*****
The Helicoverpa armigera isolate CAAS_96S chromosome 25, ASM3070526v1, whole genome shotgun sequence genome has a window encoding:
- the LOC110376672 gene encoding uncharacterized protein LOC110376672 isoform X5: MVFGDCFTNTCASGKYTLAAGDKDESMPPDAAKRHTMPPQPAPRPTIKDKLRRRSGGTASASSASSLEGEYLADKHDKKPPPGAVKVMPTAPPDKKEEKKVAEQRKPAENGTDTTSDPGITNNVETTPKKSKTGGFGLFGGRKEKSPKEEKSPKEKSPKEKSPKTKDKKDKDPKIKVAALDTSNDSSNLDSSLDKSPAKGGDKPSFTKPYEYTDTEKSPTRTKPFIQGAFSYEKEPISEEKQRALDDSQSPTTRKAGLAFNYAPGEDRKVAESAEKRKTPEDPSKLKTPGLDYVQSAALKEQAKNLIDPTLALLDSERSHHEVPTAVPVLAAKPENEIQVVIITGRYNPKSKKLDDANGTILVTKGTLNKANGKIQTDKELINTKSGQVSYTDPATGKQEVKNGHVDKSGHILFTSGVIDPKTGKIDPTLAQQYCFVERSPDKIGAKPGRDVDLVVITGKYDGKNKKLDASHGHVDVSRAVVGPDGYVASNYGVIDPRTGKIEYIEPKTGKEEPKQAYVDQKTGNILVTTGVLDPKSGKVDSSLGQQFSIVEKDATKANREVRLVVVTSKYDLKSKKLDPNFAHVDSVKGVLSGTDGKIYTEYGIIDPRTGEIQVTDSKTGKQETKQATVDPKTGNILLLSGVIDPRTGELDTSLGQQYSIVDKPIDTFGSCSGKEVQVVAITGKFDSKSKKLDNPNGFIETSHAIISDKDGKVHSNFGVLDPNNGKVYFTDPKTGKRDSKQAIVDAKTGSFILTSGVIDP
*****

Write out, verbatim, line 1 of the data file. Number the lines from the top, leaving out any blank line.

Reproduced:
The Helicoverpa armigera isolate CAAS_96S chromosome 25, ASM3070526v1, whole genome shotgun sequence genome has a window encoding: